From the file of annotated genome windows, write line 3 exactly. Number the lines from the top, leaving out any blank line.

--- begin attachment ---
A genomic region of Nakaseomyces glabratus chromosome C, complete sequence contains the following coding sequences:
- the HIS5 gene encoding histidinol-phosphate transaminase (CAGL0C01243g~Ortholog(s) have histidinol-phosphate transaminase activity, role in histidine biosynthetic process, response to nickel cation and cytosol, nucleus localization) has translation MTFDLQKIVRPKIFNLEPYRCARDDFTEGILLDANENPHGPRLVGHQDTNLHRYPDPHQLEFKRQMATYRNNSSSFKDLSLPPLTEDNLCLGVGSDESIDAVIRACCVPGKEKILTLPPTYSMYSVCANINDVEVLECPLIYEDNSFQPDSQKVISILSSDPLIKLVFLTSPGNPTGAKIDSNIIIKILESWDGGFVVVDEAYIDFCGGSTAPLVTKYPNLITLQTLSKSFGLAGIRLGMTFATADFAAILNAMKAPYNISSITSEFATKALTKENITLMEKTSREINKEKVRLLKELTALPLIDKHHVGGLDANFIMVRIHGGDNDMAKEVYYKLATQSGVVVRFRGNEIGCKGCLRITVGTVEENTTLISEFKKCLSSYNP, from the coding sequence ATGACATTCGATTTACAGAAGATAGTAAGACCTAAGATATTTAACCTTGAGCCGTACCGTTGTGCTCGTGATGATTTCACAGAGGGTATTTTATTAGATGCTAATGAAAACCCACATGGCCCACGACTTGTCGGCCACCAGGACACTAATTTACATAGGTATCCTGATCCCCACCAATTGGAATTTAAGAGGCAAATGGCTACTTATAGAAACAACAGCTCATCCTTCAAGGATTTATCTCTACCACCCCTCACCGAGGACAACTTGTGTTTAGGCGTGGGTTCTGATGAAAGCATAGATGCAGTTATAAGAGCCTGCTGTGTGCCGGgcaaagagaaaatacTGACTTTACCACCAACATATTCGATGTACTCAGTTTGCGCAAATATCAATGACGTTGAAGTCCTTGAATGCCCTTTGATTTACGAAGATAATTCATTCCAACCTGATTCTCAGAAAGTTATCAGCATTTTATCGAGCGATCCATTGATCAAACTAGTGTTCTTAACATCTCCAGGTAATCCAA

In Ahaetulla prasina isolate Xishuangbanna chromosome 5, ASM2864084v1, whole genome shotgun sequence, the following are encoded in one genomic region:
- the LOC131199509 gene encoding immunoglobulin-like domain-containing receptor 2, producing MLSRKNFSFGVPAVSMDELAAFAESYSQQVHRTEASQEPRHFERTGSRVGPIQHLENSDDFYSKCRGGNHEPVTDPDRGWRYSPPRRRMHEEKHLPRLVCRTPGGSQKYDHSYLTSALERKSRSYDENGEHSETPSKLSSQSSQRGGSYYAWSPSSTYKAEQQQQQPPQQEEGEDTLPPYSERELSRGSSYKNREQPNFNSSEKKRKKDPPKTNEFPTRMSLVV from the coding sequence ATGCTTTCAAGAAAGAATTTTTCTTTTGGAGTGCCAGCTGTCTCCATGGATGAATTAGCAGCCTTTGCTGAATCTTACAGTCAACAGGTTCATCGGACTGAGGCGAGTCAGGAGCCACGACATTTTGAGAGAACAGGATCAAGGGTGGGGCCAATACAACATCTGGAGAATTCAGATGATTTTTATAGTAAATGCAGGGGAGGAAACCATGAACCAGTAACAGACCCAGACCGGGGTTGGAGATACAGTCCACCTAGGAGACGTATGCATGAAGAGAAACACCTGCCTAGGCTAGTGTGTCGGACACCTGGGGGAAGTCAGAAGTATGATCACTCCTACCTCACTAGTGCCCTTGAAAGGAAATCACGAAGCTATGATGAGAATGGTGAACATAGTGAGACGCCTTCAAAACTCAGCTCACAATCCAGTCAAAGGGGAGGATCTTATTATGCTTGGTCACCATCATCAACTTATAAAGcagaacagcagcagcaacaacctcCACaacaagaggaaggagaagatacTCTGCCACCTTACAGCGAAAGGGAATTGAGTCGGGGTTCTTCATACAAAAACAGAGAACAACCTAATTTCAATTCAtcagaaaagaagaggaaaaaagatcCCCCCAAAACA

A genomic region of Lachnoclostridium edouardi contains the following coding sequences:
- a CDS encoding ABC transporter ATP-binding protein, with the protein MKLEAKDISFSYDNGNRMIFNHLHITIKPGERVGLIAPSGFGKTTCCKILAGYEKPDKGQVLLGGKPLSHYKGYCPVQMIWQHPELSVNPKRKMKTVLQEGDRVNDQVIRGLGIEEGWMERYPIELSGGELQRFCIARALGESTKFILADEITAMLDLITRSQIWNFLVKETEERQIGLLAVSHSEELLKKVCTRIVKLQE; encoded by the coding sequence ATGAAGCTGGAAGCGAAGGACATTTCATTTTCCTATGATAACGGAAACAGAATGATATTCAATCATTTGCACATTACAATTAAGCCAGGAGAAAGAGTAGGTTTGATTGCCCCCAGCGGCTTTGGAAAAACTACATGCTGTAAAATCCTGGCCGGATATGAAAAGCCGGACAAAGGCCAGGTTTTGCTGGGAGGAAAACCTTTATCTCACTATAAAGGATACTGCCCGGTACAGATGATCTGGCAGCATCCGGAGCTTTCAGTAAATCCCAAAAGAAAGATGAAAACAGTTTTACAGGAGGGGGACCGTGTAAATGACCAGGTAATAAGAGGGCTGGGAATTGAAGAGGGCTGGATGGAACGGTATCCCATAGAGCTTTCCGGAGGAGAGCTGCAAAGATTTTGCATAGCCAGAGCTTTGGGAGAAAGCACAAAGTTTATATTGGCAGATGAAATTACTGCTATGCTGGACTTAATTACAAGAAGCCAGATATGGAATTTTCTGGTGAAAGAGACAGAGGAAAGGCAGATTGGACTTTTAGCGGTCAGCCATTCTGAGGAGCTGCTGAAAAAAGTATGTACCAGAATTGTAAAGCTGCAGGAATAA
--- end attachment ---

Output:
In Ahaetulla prasina isolate Xishuangbanna chromosome 5, ASM2864084v1, whole genome shotgun sequence, the following are encoded in one genomic region: